(First aired 2009) “30 for 30 is the title for a series of documentary films airing on ESPN, its sister networks, and online highlighting interesting people and events in sports history. This includes three “volumes” of 30 episodes each, a 13-episode series under the ESPN Films Presents title in 2011-2012, and a series of 30 for 30 Shorts shown through the ESPN.com website. The series has also expanded to include Soccer Stories, which aired in advance of the 2014 FIFA World Cup, and audio podcasts.” (Wikipedia)
Our idea weaves together inspiration from old scoreboards in legendary baseball stadiums to mid-century movie title sequences to 1990s football team uniforms—mixing different elements of culture as 30 for 30 does.
The new design system asserts itself more boldly, but never at the expense of the the story. The brand now can thrive across its new platforms and new technology formats. Digital shorts, podcasts, events, and the films themselves all work together to drive one strong, cohesive voice and presence.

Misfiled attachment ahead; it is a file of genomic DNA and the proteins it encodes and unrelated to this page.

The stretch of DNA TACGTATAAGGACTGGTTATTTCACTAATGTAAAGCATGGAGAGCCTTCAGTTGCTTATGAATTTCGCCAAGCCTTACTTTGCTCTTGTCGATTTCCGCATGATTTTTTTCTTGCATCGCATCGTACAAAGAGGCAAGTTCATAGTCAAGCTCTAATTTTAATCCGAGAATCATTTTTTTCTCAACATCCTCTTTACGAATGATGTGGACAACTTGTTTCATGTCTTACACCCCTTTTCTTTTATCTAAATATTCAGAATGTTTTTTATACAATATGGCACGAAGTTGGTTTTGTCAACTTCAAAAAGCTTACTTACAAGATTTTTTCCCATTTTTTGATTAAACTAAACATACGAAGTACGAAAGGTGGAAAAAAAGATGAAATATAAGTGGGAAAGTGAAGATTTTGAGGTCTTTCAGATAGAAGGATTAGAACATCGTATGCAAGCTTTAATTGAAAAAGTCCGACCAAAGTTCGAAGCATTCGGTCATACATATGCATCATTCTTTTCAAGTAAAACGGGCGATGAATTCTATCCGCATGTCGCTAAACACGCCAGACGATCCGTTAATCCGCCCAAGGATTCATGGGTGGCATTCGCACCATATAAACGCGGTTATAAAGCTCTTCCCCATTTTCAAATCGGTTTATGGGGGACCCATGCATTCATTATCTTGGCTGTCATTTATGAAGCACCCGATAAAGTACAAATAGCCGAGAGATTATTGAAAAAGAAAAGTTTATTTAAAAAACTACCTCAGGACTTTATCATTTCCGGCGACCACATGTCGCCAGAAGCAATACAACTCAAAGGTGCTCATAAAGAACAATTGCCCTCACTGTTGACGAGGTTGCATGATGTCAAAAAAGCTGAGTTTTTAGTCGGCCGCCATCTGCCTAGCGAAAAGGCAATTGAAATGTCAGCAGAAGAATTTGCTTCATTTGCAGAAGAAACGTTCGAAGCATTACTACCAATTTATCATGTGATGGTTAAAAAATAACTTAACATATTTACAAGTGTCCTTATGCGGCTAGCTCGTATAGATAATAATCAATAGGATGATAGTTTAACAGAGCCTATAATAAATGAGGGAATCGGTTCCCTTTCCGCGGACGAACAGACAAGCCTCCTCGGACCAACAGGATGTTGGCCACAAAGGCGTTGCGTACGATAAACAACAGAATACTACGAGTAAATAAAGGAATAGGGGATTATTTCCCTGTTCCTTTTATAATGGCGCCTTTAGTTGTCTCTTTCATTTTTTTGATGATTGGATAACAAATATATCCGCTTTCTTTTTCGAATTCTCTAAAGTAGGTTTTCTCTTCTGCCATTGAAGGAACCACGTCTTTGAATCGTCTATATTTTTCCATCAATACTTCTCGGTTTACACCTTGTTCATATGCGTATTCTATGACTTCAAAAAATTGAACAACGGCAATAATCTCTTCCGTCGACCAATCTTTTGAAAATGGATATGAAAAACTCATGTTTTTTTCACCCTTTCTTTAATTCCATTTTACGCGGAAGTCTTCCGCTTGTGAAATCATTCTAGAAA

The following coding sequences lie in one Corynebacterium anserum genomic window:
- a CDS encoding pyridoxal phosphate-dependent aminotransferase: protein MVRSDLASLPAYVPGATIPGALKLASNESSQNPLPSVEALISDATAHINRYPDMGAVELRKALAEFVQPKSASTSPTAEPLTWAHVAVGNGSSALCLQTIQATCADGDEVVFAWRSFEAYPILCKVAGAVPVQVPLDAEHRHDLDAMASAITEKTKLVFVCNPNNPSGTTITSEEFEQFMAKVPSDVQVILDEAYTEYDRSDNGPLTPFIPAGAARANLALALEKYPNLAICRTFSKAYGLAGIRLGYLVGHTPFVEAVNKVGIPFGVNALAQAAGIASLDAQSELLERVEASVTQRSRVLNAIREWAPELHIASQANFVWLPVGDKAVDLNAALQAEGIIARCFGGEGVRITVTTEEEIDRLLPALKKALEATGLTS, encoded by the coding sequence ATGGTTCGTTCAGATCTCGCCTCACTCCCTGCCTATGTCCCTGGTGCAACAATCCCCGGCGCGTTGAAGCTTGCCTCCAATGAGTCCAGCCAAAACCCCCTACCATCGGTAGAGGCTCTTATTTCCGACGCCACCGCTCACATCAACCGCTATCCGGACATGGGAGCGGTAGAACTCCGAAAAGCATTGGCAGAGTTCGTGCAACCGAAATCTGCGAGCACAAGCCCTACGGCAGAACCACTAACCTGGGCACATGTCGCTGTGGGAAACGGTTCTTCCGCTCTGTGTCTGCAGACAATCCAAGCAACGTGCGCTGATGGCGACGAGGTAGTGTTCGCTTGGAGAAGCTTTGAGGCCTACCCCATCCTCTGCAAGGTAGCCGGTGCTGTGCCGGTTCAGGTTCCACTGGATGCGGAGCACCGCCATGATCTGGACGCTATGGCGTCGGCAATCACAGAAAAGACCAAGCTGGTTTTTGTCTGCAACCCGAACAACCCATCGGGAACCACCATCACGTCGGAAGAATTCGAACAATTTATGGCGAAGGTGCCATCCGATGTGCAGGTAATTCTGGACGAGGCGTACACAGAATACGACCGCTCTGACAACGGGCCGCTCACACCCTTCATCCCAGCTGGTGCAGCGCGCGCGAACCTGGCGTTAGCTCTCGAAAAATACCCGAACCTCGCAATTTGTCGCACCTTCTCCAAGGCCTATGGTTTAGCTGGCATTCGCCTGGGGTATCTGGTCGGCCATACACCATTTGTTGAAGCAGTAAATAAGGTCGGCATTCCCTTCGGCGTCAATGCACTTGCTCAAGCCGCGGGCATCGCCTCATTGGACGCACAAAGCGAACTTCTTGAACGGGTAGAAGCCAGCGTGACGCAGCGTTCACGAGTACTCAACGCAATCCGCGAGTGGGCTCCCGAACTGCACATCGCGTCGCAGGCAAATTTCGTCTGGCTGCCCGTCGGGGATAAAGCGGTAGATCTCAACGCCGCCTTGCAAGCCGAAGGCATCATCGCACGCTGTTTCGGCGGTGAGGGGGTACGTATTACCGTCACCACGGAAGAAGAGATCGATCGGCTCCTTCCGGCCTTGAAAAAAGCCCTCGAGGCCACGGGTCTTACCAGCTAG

Images (opinion after)
I have always enjoyed 30 for 30’s aesthetic probably more so because the stories are so great but it’s always been a nice respite from ESPN’s SportsCenter chrome graphics. The most recent logo rendition had a carnival-esque vibe that was good but perhaps a little too heavy on the grunge texturing. The new logo is good too, in a different way yet in the same way that previous logos were also good: they’ve all been bold and make a good job of playing with the name. This one has a strong symmetry and the letters and numbers all align pleasantly. The typography all around is great, looking like vintage boxing posters in a modern-day setting. The illustrations are really nice on their own but I’m not sure they serve a big purpose here — maybe it’s that they don’t show up in application but that spinning basketball GIF is all kinds of good. Overall, this is great; it has the right tone, the right energy, and the legs to carry the series and offshoots for at least another 30 rounds.